Doctor of Leadership in Global Perspectives: Crafting Ministry in an Interconnected World

Caring for all of creation

Written by: on April 4, 2014

In Hunter’s book, To Change the World: The Irony, Tragedy, and Possibility of Christianity in the Late Modern World, explains how Christians try to use evangelism, politics, and social reform to change the world’s moral values. The author outlines how Christianity attempts to use these tactics and as a result, experiences both negative and positive results.

There are two different schools of thought, or theologies, that the author covers in regards to changing or saving the world. The first is the “lifeboat theology” which can be explained as viewing the world as a sinking ship on its way to judgment and hell.  In this view, the goal of the Christian is to rescue as many as possible
on the lifeboat of salvation.[1]
This theology saves the individual, but in doing so it neglects God’s commandment to care for the world.  In Genesis man was created to care for all of creation, so by neglecting this responsibility we aren’t adequately fulfilling the great commission. If we do not care for God’s creation, how can we expect him to bless our endeavors for evangelizing the world?

The second theology involves caring for all of creation and humanity. This theology states that, “to be Christian is to be obliged to engage the world, pursuing God’s restorative purposes over all of life, individual and corporate, public and private.” [2] This total care approach toward ministering to individuals and caring for the planet at the same time is what I believe God has commanded us to do. Christians cannot neglect its responsibility for caring for the planet.  Evangelism shouldn’t be so singularly focused on winning souls that it neglects the world around it.  Revelation states the world will be destroyed and God will recreate a new heaven and new earth. Throughout the Bible, we find that God commanded His people to care for the land, as well as each other.  Further, caring for each other is part of caring for God’s creation.  Evangelism must involve meeting the physical, emotional and spiritual needs of others.

If the church is going to shape and change the culture, the it must come together as one body in Christ. Catholics, Protestants, Evangelicals, and other Christian organizations must set aside doctrinal differences and start working together if we intend to influence and change the world in a positive manner for Christ. Hunter explains that, “it is vital for us to prepare ourselves to become God’s agents in shaping this culture and bringing biblical truth to bear on all of life.”[3] Many Christian organizations and churches have committed themselves to changing the world’s culture back towards Biblical truth, but unless we come together this goal will never be accomplished.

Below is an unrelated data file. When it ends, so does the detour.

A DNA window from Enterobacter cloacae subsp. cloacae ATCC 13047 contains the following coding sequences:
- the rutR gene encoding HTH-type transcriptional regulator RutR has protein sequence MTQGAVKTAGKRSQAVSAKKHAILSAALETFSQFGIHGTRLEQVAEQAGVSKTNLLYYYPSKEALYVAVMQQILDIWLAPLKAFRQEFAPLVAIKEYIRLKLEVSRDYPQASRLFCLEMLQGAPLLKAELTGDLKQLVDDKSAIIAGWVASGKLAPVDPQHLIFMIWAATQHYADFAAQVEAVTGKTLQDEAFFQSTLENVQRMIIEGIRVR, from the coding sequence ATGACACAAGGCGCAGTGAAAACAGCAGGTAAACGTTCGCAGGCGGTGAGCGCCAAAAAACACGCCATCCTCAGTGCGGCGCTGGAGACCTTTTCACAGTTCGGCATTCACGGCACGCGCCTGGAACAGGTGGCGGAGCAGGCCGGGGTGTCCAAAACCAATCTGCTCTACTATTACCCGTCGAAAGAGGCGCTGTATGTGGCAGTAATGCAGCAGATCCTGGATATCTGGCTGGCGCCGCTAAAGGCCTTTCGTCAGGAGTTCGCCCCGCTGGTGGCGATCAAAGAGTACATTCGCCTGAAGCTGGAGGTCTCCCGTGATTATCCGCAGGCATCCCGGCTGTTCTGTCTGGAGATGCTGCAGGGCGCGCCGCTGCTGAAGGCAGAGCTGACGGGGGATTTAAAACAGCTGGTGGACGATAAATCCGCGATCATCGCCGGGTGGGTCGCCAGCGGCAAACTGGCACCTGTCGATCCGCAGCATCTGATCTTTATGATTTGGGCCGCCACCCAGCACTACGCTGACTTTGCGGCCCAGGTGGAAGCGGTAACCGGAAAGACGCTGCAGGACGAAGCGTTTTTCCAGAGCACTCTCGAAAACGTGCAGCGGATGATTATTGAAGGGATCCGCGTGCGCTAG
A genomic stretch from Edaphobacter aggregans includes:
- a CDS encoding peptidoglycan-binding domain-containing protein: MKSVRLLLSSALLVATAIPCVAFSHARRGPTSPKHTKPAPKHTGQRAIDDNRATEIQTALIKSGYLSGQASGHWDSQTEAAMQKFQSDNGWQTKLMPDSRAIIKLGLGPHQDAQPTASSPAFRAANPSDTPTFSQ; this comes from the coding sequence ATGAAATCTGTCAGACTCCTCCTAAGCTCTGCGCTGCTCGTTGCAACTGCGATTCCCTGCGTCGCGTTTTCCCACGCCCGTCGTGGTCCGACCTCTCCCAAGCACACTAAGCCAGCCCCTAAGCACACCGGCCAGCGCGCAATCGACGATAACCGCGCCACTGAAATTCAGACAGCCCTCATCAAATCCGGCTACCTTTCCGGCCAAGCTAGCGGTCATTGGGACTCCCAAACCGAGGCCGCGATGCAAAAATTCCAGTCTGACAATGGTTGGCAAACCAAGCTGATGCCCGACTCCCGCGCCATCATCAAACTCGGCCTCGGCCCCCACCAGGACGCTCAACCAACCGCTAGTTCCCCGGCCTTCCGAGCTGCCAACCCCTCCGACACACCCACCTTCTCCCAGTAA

Hunter outlines three tactics used by the church to try to influence or change the values of society:  evangelism, political action, and social reform.  The strategies have had both positive and negative outcomes within modern culture.


Evangelicals and others have used evangelism as their primary means of changing the world. Evangelism has not only been used to save souls, but as a means for transforming culture and society. Evangelicals believe that if individuals will turn their hearts towards Christ first, then the values of society will change from immoral to moral aspects.

Political Action

Political action involves the use of politics as the central means of changing the world. The theory is that bad people have created bad laws, so if Christians take an active role in politics and government then individuals who do not have Christian morals or values can be removed from office. On the surface this may appear to be effective, but in reality this doesn’t work because the church does not act in a uniform manner.   There has been infighting across Christian denominations and real political change is rarely accomplished.

Social Reform

Social Reform involves changing the culture through a renewal of civil society— the institutions that mediate between citizens and the state and market.[4] The issue with this is that societies or reform efforts that are not based on Biblical truth are incapable of any real significant change to the moral values of the culture.

The best way for the church to effectively influence the moral values of a culture is to be actively engaged in the aspects of day-to-day life.  The church cannot pick and choose what it wishes to take a stand against, or to whom it wishes to minister to. Engagement with culture is the most effective means to spread moral values and to make positive change.

[1] Hunter, James Davison (2010-03-31). To Change the World: The Irony, Tragedy, and Possibility of Christianity in the Late Modern World (p. 4). Oxford University Press. Kindle Edition.

[2] Ibid p.4

[3] Ibid p.4

[4] Ibid p.14

About the Author

Richard Volzke

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